Background and aim: The calcium ion (Ca2+) is an important ion involved in intracellular signalling. An increase in the free intracellular calcium concentration ([Ca2+]i) is essential for triggering insulin secretion from pancreatic beta cells. Beta cell death or disturbed insulin secretion are key factors in the pathogenesis of type 1 and type 2 diabetes respectively. A number of Ca2+ channels located on the plasma membrane or on the endoplasmic reticulum (ER) mediate Ca2+ increase in beta cells. Among the plasma membrane Ca2+ channels, members of the Transient Receptor Potential (TRP) family are currently of great interest. Transient Receptor Potential Vanilloid subtype 1 (TRPV1) is one of the 28 members of the TRP family. This ion channel is activated by heat and pungent chemicals like capsaicin. The main aim of this study was to investigate if functional TRPV1 channels are present in insulin secreting cells. Further more we examined if TRP channels could be studied by using microfluorometry in single cells. A third objective was to investigate if members of the TRP family could be identified by western blot.

    Methods: We used S5 cells, a highly differentiated rat insulinoma cell line, as a model of beta cells. A ratiometric fluorescence technique was used for measurement of [Ca2+]i concentration from single Fura-2 loaded cells. [Ca2+]i was measured continuously using microscope based fluorometry with the time resolution of 1 Hz. For western blot we used proteins extracted from S5 cells and human islets. The blots were probed with antibodies directed against both the N-terminal and the C-terminal end of the protein.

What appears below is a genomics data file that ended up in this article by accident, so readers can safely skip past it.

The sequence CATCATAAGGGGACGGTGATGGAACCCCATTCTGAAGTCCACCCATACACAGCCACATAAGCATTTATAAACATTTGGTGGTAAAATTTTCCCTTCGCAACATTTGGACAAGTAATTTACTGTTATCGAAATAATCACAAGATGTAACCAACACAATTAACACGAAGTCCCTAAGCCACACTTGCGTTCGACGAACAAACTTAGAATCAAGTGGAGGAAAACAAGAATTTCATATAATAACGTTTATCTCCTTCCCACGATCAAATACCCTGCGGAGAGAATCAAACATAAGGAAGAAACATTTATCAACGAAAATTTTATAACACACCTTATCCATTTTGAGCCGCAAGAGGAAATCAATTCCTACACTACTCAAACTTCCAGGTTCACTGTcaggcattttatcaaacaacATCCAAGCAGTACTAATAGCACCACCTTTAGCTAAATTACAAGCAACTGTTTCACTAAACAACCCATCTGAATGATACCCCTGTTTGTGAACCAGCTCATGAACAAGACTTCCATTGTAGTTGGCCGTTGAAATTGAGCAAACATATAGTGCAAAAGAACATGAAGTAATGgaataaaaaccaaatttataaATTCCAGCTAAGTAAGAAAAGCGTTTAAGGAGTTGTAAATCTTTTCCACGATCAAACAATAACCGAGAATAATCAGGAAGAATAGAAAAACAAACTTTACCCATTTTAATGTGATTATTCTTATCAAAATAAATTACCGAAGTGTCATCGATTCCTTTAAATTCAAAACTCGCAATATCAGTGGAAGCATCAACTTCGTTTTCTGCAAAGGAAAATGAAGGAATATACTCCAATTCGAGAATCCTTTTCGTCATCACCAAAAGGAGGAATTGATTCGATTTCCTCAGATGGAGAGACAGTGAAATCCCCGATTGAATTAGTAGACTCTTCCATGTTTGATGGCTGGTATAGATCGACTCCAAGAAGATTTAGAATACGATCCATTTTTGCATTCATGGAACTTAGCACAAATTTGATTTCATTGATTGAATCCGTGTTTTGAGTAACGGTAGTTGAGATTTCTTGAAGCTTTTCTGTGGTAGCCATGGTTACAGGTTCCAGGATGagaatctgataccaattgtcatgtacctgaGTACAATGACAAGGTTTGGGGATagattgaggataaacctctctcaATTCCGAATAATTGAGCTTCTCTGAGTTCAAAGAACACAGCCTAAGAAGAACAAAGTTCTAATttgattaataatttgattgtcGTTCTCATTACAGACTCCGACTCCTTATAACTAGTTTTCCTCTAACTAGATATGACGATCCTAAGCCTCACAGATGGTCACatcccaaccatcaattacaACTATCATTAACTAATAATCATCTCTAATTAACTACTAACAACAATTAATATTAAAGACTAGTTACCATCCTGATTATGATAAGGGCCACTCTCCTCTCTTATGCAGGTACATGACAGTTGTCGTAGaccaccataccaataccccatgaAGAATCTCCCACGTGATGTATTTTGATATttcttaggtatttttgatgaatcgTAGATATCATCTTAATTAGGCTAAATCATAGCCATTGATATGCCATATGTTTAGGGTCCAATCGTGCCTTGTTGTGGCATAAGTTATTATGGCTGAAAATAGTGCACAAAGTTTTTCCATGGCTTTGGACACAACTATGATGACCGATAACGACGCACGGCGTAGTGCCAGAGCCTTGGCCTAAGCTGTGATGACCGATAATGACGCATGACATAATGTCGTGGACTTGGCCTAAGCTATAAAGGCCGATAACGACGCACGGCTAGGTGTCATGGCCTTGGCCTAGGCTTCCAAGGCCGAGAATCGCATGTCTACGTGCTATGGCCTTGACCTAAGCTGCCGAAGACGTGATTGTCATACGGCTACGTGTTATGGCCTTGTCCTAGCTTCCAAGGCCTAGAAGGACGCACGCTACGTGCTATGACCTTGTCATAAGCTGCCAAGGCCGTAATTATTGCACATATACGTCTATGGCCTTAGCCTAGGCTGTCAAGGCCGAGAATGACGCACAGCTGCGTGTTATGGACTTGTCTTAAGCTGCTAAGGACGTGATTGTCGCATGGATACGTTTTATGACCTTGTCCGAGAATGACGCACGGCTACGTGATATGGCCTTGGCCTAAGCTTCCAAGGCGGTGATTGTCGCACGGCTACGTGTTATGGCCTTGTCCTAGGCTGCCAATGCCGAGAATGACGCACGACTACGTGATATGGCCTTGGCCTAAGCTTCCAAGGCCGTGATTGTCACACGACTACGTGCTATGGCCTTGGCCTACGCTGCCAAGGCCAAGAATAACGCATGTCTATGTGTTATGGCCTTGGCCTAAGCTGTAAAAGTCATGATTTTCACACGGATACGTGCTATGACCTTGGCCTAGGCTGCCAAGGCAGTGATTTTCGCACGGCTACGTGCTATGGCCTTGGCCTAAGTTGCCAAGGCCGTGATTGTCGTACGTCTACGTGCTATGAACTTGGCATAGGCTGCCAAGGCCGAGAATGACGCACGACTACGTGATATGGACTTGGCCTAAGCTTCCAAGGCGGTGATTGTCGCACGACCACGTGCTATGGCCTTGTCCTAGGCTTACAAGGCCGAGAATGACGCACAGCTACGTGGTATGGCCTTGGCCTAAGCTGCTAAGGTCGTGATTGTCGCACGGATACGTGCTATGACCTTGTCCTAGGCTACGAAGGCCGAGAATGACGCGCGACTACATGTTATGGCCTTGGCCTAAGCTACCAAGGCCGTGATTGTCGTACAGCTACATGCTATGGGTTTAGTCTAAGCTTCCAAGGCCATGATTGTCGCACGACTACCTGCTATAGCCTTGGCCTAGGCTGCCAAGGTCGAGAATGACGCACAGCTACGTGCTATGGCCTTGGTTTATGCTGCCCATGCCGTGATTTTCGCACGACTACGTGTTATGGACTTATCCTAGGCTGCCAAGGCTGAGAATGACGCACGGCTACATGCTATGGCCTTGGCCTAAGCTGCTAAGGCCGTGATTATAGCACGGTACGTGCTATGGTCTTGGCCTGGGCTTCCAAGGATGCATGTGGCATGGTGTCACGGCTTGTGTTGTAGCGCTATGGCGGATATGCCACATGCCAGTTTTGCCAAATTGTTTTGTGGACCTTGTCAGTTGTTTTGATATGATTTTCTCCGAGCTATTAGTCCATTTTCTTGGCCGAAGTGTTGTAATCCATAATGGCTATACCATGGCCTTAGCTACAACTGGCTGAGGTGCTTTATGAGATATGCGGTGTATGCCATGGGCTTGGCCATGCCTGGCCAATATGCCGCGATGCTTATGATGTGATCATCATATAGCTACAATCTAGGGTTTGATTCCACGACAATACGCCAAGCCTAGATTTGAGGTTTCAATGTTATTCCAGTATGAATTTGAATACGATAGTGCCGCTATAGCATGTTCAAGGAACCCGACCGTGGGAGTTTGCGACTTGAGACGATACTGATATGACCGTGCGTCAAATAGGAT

Results: Capsaicin, an activator of TRPV1, increased [Ca2+]i in a dose-dependent manner with a half maximal effective concentration (EC50) ~ 100 nM. In nominally Ca2+ free buffer the capsaicin-induced [Ca2+]i increase was completely lost, while the intracellular depots of Ca2+ were not emptied as shown by administration of carbachol. The capsaicin-induced [Ca2+]i increase was completely blocked by capsazepine, an antagonist of TRPV1. An increase in temperature in the range of 43 – 49 °C increased [Ca2+]i, whereas temperatures < 42 °C did not. In nominally Ca2+ free medium the response to heat was reduced. Subsequent administration of carbachol showed that intracellular depots of Ca2+ were not emptied. Ruthenium red, an antagonist of TRPV1, also reduced the heat induced [Ca2+]i response. Another heat-sensitive, Ca2+ permeable protein Transient Receptor Potential Melastatin-like subtype 2 (TRPM2) was detected in S5 cells and human islets by western blot. The 171 kDa band represents the full length TRPM2 and is clearly visible in human islets, while the 95 KDa band represents the truncated form of TRPM2 and is more prominent in S5 cells.